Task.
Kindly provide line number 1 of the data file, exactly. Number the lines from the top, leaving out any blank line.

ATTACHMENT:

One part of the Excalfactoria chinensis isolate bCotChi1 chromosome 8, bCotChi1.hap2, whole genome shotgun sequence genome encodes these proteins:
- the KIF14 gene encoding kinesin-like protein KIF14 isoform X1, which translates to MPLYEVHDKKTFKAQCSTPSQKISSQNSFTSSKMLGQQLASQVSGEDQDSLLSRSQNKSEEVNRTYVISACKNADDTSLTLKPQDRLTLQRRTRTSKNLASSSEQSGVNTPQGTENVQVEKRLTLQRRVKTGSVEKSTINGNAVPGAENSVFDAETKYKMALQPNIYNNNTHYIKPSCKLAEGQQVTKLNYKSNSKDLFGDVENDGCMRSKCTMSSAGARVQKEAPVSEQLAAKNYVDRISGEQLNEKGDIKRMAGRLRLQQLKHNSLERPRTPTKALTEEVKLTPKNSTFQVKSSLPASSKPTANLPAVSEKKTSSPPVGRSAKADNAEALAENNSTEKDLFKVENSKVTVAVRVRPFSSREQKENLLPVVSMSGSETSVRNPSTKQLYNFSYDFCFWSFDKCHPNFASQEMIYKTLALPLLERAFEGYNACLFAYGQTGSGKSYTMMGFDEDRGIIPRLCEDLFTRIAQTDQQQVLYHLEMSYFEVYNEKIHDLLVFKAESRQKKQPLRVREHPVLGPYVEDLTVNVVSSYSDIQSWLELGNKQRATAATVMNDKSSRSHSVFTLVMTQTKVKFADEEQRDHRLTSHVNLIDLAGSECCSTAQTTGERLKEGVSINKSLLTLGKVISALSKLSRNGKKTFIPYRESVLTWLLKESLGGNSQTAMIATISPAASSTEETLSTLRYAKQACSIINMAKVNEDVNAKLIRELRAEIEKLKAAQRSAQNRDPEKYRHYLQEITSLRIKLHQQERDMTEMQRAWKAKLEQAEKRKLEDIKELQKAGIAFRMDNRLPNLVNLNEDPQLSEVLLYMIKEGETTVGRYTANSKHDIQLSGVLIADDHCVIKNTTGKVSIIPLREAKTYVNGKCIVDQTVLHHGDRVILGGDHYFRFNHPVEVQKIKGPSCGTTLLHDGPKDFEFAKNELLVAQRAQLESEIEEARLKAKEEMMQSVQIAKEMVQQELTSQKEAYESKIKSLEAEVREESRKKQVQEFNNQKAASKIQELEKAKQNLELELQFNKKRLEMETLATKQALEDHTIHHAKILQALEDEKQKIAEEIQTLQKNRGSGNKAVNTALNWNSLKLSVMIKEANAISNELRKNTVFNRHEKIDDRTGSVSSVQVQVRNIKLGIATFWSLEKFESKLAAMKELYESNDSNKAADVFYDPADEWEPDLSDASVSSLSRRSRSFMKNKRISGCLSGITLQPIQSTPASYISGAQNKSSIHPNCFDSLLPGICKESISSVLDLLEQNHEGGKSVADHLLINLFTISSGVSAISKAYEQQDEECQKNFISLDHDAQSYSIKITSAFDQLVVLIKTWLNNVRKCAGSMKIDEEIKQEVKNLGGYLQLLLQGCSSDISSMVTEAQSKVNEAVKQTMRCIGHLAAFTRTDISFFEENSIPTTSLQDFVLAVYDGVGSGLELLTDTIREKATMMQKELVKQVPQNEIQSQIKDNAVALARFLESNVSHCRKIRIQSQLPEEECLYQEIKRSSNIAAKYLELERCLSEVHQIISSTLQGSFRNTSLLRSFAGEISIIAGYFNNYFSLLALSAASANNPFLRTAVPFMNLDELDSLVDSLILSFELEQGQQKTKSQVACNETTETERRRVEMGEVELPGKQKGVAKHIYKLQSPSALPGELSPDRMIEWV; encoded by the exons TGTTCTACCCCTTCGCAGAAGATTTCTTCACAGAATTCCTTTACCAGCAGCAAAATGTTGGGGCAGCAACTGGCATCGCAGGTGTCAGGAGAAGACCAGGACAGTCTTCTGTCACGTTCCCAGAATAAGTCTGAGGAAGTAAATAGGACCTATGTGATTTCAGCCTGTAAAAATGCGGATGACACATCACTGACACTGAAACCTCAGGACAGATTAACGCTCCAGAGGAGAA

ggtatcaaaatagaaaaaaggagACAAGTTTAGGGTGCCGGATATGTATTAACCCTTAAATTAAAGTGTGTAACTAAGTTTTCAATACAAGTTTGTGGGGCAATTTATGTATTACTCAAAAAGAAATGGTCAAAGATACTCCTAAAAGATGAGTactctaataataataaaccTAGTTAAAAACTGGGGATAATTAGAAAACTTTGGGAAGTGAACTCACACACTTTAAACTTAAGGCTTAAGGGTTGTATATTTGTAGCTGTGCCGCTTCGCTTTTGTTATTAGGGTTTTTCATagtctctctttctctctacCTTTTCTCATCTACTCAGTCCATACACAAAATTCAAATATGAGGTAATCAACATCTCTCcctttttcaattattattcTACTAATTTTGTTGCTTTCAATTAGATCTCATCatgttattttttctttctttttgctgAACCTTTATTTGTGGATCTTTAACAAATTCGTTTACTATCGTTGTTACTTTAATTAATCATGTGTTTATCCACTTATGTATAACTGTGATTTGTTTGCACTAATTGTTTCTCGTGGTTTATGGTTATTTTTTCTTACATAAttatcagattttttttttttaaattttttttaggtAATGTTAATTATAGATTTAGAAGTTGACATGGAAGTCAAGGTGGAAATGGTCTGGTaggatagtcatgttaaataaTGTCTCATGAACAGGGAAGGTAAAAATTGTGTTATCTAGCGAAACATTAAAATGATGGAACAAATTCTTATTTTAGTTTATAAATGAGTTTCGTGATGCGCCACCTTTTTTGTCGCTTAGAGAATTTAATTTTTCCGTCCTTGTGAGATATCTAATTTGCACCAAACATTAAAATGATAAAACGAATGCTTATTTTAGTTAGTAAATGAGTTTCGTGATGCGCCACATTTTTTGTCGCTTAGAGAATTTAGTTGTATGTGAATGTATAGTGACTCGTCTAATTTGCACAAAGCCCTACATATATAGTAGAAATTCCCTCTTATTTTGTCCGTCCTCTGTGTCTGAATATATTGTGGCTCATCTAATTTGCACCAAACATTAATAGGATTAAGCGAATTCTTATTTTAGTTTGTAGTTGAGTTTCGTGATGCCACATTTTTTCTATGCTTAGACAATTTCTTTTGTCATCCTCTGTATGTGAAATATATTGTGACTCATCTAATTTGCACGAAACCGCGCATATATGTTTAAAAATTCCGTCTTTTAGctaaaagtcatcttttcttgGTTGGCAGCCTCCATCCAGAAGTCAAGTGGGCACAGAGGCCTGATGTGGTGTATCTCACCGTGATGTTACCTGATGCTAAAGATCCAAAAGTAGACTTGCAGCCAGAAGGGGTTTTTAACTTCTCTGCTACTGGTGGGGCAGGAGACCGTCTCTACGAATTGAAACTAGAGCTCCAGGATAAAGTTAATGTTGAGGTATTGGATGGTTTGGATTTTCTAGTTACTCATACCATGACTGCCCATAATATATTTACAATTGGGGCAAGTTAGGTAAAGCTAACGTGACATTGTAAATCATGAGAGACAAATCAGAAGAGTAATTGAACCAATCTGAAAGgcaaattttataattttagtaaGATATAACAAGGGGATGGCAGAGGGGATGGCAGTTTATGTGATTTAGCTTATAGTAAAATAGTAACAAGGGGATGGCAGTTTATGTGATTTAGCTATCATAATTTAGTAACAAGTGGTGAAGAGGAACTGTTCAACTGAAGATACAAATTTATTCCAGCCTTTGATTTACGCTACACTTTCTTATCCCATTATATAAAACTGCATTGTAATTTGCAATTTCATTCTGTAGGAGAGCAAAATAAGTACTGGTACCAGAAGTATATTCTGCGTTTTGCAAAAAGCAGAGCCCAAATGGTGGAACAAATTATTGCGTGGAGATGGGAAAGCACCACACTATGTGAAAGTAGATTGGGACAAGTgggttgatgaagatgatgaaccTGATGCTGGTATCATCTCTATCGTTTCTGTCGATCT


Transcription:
One part of the Excalfactoria chinensis isolate bCotChi1 chromosome 8, bCotChi1.hap2, whole genome shotgun sequence genome encodes these proteins: